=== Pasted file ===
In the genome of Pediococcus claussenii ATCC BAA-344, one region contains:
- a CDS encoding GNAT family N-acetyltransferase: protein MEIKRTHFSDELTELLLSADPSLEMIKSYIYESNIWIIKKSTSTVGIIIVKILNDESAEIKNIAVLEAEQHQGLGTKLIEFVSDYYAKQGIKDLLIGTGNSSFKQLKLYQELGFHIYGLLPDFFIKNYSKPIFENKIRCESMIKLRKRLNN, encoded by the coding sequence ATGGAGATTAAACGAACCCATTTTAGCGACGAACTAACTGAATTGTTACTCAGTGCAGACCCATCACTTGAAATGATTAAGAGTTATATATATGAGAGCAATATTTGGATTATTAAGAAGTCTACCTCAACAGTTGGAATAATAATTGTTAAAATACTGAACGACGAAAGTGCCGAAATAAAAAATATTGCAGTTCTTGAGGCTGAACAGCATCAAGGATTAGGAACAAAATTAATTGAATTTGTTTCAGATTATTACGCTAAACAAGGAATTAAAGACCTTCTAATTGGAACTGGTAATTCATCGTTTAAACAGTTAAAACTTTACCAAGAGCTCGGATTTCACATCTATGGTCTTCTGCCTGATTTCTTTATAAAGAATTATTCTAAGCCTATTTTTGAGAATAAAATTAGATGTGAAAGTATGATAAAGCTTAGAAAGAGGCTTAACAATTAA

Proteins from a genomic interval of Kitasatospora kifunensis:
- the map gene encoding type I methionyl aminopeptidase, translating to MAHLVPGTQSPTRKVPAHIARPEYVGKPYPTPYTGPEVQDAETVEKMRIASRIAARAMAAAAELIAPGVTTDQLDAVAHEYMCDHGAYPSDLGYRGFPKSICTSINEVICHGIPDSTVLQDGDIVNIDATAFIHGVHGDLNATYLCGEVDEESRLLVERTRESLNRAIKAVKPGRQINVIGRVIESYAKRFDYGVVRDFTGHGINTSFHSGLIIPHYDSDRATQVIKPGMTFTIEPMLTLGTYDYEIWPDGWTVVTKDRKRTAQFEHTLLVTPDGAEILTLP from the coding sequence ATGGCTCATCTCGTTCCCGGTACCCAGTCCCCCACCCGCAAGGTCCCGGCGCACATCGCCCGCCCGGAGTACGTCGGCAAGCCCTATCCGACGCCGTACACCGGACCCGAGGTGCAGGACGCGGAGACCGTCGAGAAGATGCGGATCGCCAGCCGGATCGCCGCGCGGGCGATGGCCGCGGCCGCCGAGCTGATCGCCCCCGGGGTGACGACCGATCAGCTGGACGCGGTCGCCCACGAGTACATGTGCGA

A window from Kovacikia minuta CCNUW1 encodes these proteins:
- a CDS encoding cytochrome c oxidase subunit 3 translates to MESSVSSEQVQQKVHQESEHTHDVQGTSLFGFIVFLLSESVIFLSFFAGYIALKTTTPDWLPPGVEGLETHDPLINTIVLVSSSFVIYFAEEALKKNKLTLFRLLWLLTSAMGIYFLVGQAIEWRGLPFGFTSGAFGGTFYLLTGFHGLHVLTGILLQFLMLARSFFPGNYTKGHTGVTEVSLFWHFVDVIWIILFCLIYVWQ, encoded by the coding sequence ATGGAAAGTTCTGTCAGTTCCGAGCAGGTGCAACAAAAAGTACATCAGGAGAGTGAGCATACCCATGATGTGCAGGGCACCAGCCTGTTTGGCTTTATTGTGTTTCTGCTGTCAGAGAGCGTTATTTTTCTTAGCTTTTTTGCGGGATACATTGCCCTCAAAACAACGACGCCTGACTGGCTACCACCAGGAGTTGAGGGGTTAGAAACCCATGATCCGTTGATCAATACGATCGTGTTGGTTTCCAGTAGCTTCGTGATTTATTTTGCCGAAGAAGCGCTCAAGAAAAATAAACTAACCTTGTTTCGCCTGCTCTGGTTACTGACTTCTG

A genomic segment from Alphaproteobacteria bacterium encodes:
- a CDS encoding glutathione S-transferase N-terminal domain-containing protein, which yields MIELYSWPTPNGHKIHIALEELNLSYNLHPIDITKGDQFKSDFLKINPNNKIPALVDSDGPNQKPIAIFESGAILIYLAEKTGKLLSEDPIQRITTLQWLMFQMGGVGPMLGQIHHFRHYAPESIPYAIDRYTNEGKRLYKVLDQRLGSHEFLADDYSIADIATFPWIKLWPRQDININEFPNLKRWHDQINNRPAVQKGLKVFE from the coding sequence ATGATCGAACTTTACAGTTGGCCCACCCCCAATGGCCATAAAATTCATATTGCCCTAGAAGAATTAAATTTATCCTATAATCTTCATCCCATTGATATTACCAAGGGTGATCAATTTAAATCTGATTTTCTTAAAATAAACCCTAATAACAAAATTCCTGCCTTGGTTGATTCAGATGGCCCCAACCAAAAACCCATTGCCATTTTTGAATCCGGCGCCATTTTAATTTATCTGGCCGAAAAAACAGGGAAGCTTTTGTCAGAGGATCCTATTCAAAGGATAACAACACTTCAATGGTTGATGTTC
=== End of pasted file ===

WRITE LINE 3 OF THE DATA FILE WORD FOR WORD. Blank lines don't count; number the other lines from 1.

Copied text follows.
Proteins from a genomic interval of Kitasatospora kifunensis: